Colleague Charles Barkley posed the question on TNT’s Inside the NBA and received a very candid answer—even though O’Neal dodged it at first.
“We didn’t have a bad relationship, because we won three out of four championships,” O’Neal said of his time with Bryant. “That’s not a bad relationship at all.”
“The Big Aristotle” went on to explain that there was a “money situation” in Lakerland. He says that the Lakers wanted him to take a pay cut, but he wasn’t willing to do so. As a result, they traded the big man to the Miami Heat, where he won his fourth championship in 2006 beside Dwyane Wade.
After pulling off a three-peat in 2000, 2001 and 2002 with the Shaq/Kobe twosome, the Lakers reached the NBA Finals again during the 2003-04 season when Gary Payton and Karl Malone hopped on board. However, they lost to the Detroit Pistons 4-1 despite their stacked lineup.
O’Neal was traded to the Heat soon afterward, and the Lakers struggled to find their groove without him.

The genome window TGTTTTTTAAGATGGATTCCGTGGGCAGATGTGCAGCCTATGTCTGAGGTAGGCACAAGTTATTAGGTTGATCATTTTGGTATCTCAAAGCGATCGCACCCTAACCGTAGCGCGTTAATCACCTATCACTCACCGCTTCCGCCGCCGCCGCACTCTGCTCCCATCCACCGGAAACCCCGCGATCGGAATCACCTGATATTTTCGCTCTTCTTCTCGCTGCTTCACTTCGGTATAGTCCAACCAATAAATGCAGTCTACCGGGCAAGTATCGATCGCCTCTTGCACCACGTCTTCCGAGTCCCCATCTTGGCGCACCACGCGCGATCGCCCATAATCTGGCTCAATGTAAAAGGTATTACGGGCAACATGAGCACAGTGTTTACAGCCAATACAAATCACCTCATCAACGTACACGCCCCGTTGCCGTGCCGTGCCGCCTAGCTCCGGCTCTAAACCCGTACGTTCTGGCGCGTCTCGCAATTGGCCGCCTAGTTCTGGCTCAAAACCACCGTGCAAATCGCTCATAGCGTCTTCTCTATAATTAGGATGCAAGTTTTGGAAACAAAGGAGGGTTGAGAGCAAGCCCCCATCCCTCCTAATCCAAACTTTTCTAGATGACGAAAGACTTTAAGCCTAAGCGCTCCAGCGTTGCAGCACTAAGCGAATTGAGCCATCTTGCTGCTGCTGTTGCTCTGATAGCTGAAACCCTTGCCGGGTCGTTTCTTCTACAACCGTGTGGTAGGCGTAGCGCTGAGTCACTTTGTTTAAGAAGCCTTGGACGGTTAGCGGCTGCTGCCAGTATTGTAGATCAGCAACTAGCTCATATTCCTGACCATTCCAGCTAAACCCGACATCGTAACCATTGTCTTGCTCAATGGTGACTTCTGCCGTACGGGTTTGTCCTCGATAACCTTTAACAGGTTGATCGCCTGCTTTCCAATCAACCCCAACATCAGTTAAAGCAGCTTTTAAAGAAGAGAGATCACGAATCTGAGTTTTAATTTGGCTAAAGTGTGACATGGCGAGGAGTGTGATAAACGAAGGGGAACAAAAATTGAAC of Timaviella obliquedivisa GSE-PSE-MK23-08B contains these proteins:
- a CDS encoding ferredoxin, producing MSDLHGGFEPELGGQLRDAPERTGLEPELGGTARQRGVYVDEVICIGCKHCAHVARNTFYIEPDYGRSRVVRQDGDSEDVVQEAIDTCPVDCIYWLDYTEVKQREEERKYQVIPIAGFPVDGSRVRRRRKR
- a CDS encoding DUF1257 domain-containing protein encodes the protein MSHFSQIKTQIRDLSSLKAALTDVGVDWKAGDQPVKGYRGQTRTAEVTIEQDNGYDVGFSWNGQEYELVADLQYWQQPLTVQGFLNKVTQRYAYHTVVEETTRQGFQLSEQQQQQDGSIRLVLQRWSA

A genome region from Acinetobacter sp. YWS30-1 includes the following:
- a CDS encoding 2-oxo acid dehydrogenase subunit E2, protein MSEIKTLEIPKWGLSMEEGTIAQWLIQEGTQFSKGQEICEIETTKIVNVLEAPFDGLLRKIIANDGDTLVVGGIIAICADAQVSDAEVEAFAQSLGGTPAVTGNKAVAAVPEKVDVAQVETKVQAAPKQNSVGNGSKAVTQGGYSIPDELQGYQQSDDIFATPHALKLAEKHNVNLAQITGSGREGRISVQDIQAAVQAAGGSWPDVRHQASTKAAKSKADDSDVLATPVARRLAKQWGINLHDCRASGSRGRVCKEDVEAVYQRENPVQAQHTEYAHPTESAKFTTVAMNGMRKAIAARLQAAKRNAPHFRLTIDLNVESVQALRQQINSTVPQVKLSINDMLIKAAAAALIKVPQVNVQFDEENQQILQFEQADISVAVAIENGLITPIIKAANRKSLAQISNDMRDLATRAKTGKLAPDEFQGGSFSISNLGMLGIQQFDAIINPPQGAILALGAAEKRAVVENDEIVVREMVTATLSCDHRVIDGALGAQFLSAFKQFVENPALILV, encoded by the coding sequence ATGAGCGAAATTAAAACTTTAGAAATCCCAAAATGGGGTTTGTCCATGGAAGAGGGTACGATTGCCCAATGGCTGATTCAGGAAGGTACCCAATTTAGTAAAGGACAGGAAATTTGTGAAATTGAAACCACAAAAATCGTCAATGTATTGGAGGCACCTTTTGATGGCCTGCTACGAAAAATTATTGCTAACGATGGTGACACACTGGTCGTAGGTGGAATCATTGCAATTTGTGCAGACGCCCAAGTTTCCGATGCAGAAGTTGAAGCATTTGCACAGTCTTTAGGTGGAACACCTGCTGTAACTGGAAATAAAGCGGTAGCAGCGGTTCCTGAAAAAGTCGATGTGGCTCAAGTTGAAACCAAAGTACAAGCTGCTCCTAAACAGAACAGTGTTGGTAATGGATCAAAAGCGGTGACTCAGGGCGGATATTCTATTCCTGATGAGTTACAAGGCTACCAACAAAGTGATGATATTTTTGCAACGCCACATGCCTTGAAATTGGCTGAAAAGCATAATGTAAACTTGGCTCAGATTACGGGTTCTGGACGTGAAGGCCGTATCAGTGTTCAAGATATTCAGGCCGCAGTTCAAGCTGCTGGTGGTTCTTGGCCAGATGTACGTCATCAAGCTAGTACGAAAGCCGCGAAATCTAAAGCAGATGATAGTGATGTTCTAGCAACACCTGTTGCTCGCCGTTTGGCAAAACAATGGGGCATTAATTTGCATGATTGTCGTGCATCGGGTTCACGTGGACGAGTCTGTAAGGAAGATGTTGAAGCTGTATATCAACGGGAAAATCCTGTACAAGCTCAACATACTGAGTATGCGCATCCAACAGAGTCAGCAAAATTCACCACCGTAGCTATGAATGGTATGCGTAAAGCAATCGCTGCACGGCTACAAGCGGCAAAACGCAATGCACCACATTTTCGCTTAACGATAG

They missed the playoffs entirely in 2004-05 and lost two consecutive first-round series against the Phoenix Suns in 2006 and 2007.
The Lakeshow added All-Star big man Pau Gasol for the 2007-08 season and made the NBA Finals in three straight years. Los Angeles won back-to-back titles with the Spaniard in 2009 and 2010.
Considering that Shaq won a ring without Kobe and Kobe won two championships without Shaq, it’s fair to say the historically great pair would have won “five or six” had they stayed together.
O’Neal was still playing at a high level in 2008-09 with the Phoenix Suns, as he made his final All-Star appearance while averaging 17.8 points and 8.4 rebounds per game. Give the Suns’ training staff credit, though, because the big man’s body broke down the following year when he was traded to the Cleveland Cavaliers.
He retired after the 2010-11 season.
NBA fans will never know how many additional rings the two would have won if they stayed together, but now they have O’Neal’s take on the situation thanks to Barkley’s curiosity.